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Join Adobe InDesign and publishing expert Mike Rankin as he explains how to use InDesign to design a wide range of digital documents, including interactive PDFs and apps for the iPad. This course provides a tour of digital publishing trends and shows how to bring these trends to bear in various projects, such as a slide presentation, a PDF form, and an interactive portfolio. Mike also introduces the Adobe Digital Publishing Suite and shows how to publish dynamic interactive documents to the iPad and other mobile devices.
With the image sequence overlay, you can create an effect of viewing an object or a scene from all sides. It's like you're standing at the center of a revolving turntable and the scene passes all around you. This effect is accomplished by playing a series of images, one right after another, which forms our progression like frames in an animation or pages in a flipbook. Let's see how it works. So here's my document and I want to add an image sequence to it. On my hard drive I have a folder full of images that I'm going to use for the image sequence, so let's take a look at them.
I'll select the first few images and open them in Preview, and as I view them, I can see that they are indeed like frames of film, they form a progression and each one is a little bit different than the previous one. Now you might be wondering at this point, how do you make a group of images like this? Well, there are several applications that can do this for you. Adobe Photoshop Extended can export an image sequence like this out of a 3D object. If you just want to have frames of an animation or video, you can use Adobe Flash Professional or Adobe After Effects, as well as other programs.
The key for our purposes here is to have a single folder of image files that are in PNG or JPEG format and they have to be named properly. They have to be named with the same root name, followed by an ascending sequence of numbers, so in this case I have Vase_ followed by the numbers with several leading 0s. For a smooth animation you should have at least 30 images in the sequence, but you don't have to have a huge number. Having too many images won't make the animation any smoother, but it will increase the file size of your folio, so experiment and find the right number for your project.
Now I'm going to go back to InDesign and start building the image sequence. I'll press Command+D or Ctrl+D to get the Place dialog box and I'll just select one of JPEGs and place it. It's not necessary to do this step, but I like it, because it helps me automatically create the frame to the exact dimensions of the image sequence. I could just start with an empty frame if I preferred. Then to make it an Image Sequence Overlay, I'll go to the Folio Overlays panel and I'll choose Image Sequence.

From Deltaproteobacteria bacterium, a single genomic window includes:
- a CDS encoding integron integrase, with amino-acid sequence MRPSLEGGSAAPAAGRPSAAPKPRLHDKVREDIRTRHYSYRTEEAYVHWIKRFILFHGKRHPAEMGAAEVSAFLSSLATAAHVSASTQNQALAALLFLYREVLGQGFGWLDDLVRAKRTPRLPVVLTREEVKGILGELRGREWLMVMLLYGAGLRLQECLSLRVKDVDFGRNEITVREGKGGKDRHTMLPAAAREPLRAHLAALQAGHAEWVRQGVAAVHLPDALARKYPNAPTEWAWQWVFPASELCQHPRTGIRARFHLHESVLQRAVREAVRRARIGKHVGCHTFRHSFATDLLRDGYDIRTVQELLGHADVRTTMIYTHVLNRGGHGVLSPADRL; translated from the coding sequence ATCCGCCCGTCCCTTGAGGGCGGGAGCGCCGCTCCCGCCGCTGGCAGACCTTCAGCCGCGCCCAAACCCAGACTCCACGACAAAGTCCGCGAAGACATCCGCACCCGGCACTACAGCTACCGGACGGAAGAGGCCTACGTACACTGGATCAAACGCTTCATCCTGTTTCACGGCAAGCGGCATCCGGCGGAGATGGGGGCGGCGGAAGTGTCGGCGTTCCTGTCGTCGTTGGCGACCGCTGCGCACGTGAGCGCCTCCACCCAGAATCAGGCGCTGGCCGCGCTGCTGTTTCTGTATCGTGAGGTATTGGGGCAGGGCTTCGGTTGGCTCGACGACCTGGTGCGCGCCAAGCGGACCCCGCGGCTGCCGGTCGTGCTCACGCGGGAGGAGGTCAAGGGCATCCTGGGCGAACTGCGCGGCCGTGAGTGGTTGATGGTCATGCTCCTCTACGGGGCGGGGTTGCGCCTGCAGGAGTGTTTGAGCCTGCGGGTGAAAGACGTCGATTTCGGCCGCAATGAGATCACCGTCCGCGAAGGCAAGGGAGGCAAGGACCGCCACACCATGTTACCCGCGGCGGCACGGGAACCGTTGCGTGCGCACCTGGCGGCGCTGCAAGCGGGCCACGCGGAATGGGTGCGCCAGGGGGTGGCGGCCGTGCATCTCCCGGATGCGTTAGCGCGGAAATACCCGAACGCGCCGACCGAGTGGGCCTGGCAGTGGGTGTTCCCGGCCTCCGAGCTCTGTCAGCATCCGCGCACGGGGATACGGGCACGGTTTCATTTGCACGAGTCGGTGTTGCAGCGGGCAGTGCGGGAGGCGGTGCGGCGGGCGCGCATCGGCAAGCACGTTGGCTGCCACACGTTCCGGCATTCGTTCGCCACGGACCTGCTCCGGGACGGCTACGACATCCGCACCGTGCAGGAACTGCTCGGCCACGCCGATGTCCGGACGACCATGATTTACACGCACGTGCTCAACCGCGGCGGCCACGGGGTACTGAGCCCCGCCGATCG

At the top where it says Load Images, I'll click on the folder icon and navigate to my files, Exercise Files > Links and the folder at the bottom, Vase_Image_Sequence. I'll click Open, and I can see the file path here. Now let's look at the options for an Image Sequence Overlay. If I choose Show First Image Initially, then the first image in the sequence is used as the poster, or if I select Play in Reverse down here at the bottom, then the last image will be used as the poster. I can select Auto Play to have the image sequence be played as soon as the page is viewed, but the image sequence doesn't have to begin immediately if I don't want to, because I can set a delay to occur also.
I can set the speed in terms of frames per second. The speed can vary from one frame per second up to 30 frames per second. In the case of this vase image sequence, I have 30 images, so if I set the speed to 30 frames per second, the entire sequence would take one second. If I set the speed to 15 frames per second, this sequence would take two seconds to complete and the effect would be slower. I can set the sequence to play a specific number of times, or I could have it loop endlessly, or I could have it stop at the last image. I can allow the person viewing the image sequence to swipe to change the image, and if so, I can have it stop at the first and last image if I want to.
I can also allow the user to tap to play and pause the image sequence. Now that we know what these options do, let's preview this. I'm going to set it to Auto Play with a Delay of 2 seconds, I'll enable Tap to Play/Pause. I'll set the Speed to 30 frames per second, I'll set it to Loop and I'll click Preview. Once the Preview begins, there is a 2 second delay and there's my image sequence showing me the 360 degree view of the vase.
Now this is way too fast for me. I can't really appreciate the detail of the vase or the background, I'm just kind of getting dizzy, but I can tap to play or pause it at any time, and if I want to reset it to the beginning, I can double tap. So let's slow this down. I'll go back to the Folio Overlays panel and we'll change the speed to 10 frames per second that way the sequence will now take 3 seconds to complete one cycle. I'll click Preview again, and there, that's much nicer and the same controls work to tap, to play and pause, and double tap to reset it.
An image sequence can add a very interesting and unique visual element to your DPS folio, and it's not much more difficult than placing a still image. The keys are getting the images created for the sequence in Photoshop or another application, then naming them properly and using the Folio Overlays panel to set options for speed and other controls.
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